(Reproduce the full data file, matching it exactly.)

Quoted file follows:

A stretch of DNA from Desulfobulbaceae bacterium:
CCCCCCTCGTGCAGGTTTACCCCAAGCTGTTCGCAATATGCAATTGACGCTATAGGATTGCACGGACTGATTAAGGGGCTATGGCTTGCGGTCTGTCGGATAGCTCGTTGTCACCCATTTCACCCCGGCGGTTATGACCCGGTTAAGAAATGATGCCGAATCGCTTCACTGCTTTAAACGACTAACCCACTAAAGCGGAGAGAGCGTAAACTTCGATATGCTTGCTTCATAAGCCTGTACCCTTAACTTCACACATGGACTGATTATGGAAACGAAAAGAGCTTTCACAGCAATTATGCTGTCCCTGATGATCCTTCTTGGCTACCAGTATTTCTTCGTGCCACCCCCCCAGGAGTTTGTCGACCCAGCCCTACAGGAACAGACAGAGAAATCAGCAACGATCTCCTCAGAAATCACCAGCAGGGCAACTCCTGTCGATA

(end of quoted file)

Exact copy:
A stretch of DNA from Desulfobulbaceae bacterium:
CCCCCCTCGTGCAGGTTTACCCCAAGCTGTTCGCAATATGCAATTGACGCTATAGGATTGCACGGACTGATTAAGGGGCTATGGCTTGCGGTCTGTCGGATAGCTCGTTGTCACCCATTTCACCCCGGCGGTTATGACCCGGTTAAGAAATGATGCCGAATCGCTTCACTGCTTTAAACGACTAACCCACTAAAGCGGAGAGAGCGTAAACTTCGATATGCTTGCTTCATAAGCCTGTACCCTTAACTTCACACATGGACTGATTATGGAAACGAAAAGAGCTTTCACAGCAATTATGCTGTCCCTGATGATCCTTCTTGGCTACCAGTATTTCTTCGTGCCACCCCCCCAGGAGTTTGTCGACCCAGCCCTACAGGAACAGACAGAGAAATCAGCAACGATCTCCTCAGAAATCACCAGCAGGGCAACTCCTGTCGATA